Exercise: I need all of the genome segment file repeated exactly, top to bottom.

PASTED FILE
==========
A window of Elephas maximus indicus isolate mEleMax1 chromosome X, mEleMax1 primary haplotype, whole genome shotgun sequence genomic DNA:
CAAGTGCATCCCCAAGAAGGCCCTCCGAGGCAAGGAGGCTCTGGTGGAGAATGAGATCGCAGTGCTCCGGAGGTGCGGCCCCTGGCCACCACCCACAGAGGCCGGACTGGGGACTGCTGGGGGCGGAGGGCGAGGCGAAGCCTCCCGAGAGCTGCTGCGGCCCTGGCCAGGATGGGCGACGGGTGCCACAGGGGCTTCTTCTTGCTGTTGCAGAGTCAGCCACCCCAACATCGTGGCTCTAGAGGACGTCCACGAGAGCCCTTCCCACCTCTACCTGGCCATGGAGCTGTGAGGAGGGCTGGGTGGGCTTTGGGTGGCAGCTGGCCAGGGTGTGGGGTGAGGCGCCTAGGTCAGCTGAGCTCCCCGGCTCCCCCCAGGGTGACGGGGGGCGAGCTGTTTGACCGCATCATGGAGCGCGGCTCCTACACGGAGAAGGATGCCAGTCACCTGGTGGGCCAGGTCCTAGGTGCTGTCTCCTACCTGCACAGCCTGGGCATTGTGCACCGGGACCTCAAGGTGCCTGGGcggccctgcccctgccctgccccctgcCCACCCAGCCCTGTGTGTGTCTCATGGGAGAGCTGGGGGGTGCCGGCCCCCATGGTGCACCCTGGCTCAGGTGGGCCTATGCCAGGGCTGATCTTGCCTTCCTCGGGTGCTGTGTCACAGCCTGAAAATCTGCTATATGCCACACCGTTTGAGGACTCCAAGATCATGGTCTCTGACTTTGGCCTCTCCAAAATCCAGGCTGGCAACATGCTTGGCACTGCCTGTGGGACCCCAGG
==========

A window of Elephas maximus indicus isolate mEleMax1 chromosome X, mEleMax1 primary haplotype, whole genome shotgun sequence genomic DNA:
CAAGTGCATCCCCAAGAAGGCCCTCCGAGGCAAGGAGGCTCTGGTGGAGAATGAGATCGCAGTGCTCCGGAGGTGCGGCCCCTGGCCACCACCCACAGAGGCCGGACTGGGGACTGCTGGGGGCGGAGGGCGAGGCGAAGCCTCCCGAGAGCTGCTGCGGCCCTGGCCAGGATGGGCGACGGGTGCCACAGGGGCTTCTTCTTGCTGTTGCAGAGTCAGCCACCCCAACATCGTGGCTCTAGAGGACGTCCACGAGAGCCCTTCCCACCTCTACCTGGCCATGGAGCTGTGAGGAGGGCTGGGTGGGCTTTGGGTGGCAGCTGGCCAGGGTGTGGGGTGAGGCGCCTAGGTCAGCTGAGCTCCCCGGCTCCCCCCAGGGTGACGGGGGGCGAGCTGTTTGACCGCATCATGGAGCGCGGCTCCTACACGGAGAAGGATGCCAGTCACCTGGTGGGCCAGGTCCTAGGTGCTGTCTCCTACCTGCACAGCCTGGGCATTGTGCACCGGGACCTCAAGGTGCCTGGGcggccctgcccctgccctgccccctgcCCACCCAGCCCTGTGTGTGTCTCATGGGAGAGCTGGGGGGTGCCGGCCCCCATGGTGCACCCTGGCTCAGGTGGGCCTATGCCAGGGCTGATCTTGCCTTCCTCGGGTGCTGTGTCACAGCCTGAAAATCTGCTATATGCCACACCGTTTGAGGACTCCAAGATCATGGTCTCTGACTTTGGCCTCTCCAAAATCCAGGCTGGCAACATGCTTGGCACTGCCTGTGGGACCCCAGG